Community event center the first of many new projects
by Jessica Langdon
But the Donnelly College student — who happens to be mapping out a future in civil engineering — still landed the perfect window to watch the activity on the north side of the main tower over the past several months.
From where she worked on the sixth floor of Donnelly’s main building each day, Oseguera tracked the construction of a new community event center — a bright spot in the future of Kansas City, Kan. — that had its grand opening on April 5, and she was among the first students to step inside.
“I’m very excited,” Oseguera said of the now-complete 3,196-square-foot community event center that was dedicated and blessed in an outdoor ceremony.
To her, the new center demonstrates that Donnelly is growing. It is building on its rich history and planning for a strong future.
Donnelly, which was established in 1949, has been operating in its current location — the former site of Providence Hospital — since 1982.
Crews tore down the building that once served as the hospital laundry facility to make room for Donnelly’s new event center.
This is sacred ground, Bill Dunn Jr. told the crowd at the dedication. Dunn is a Donnelly trustee and co-chairman of the Transformations campaign committee.
Dunn’s mother was born at this site when it was a hospital, and her cousin was the medical chief of staff.
“This event center has always been an event center. It was an event center for life,” he said. “A lot of good things happened. People were born here. People were taken care of here.”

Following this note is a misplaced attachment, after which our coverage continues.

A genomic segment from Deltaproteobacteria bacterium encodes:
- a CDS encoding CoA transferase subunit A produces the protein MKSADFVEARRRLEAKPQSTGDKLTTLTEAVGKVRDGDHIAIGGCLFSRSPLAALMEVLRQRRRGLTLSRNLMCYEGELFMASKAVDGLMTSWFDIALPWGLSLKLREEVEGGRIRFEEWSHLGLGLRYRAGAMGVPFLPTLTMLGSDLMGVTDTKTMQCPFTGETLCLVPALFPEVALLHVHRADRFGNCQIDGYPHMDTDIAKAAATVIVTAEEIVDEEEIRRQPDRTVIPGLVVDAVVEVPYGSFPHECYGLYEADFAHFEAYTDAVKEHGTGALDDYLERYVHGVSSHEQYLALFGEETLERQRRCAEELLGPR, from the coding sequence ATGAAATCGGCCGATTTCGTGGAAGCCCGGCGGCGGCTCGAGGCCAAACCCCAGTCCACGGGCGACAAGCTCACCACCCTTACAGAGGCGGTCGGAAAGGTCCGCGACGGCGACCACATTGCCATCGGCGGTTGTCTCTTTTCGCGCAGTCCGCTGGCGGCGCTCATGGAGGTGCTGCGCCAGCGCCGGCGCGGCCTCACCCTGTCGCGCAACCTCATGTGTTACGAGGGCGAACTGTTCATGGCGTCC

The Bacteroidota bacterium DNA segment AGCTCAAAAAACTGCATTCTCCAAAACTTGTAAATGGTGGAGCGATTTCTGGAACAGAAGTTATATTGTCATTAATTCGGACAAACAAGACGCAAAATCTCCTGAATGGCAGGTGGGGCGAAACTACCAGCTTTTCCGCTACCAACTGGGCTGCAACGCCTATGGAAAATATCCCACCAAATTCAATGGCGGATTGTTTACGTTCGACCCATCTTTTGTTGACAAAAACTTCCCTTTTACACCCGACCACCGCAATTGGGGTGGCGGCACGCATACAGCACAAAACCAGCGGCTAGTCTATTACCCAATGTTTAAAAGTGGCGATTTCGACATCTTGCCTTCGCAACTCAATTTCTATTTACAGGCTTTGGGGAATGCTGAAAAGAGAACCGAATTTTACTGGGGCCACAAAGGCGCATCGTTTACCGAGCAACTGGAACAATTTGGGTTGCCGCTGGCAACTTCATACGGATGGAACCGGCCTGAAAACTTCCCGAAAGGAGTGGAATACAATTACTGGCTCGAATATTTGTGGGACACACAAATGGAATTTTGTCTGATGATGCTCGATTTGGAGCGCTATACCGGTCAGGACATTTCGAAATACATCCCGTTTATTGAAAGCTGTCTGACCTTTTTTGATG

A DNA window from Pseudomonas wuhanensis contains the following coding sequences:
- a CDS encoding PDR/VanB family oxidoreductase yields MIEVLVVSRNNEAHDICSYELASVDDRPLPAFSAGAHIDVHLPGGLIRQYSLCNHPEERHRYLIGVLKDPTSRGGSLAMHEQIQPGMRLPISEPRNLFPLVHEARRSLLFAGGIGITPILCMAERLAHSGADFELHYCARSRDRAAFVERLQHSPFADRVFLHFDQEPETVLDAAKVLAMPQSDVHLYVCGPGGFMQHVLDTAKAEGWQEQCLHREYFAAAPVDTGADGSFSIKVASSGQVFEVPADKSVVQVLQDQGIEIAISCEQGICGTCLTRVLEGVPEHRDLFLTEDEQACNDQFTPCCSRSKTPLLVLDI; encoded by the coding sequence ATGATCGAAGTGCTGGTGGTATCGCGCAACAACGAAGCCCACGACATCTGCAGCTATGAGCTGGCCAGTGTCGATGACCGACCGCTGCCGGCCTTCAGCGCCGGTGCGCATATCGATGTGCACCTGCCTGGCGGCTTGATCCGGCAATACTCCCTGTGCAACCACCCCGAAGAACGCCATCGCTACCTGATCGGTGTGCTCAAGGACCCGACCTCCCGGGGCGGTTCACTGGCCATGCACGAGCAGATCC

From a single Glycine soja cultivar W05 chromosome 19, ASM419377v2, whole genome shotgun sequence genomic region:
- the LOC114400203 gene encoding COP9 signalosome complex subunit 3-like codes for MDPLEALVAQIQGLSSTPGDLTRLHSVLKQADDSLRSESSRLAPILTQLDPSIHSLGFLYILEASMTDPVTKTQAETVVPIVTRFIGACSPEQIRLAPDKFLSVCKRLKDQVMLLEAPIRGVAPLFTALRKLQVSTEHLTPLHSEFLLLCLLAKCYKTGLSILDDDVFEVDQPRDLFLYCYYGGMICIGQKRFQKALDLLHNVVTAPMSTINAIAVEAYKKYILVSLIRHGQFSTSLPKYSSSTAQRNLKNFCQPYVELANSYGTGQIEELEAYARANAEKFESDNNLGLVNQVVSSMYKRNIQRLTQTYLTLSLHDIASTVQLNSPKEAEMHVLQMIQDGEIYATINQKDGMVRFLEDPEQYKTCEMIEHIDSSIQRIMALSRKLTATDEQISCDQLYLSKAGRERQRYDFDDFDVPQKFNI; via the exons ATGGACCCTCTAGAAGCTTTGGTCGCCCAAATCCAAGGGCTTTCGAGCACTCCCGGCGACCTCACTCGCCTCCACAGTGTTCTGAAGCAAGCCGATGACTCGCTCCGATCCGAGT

And good things continue to happen here through the Catholic education students receive at Donnelly College.
A series of speakers — introduced by Daniel Haake, chairman of Donnelly’s board of trustees — echoed that idea.
Instrument of good
“Donnelly College is very much at the heart of the church’s mission, and we’re so delighted that this college has been such an instrument of good for so many years in this community,” said Archbishop Joseph F. Naumann.
The center speaks to a bright future, he told the crowd, not only for Donnelly but for Kansas City, Kan., and beyond.
The college will use the new event center for campus events and meetings, and Donnelly will also allow rental of the facility on a first-come, first-served basis for private and nonprofit events, thus adding another connection between the college and the community.
“This is so exciting,” said Donnelly president Steve LaNasa, noting that the college has been working toward this day for several years. “It’s an outward sign of our commitment to the community.”
Donnelly has plans for more projects in the coming years, but decided to start with this $1.5 million center, an example of “our commitment to be an anchor here in the urban core,” LaNasa said.
He recognized supporters and emphasized the support Donnelly has received along the way.
To him, facilities play an important part in providing a quality learning environment that will foster success and high expectations.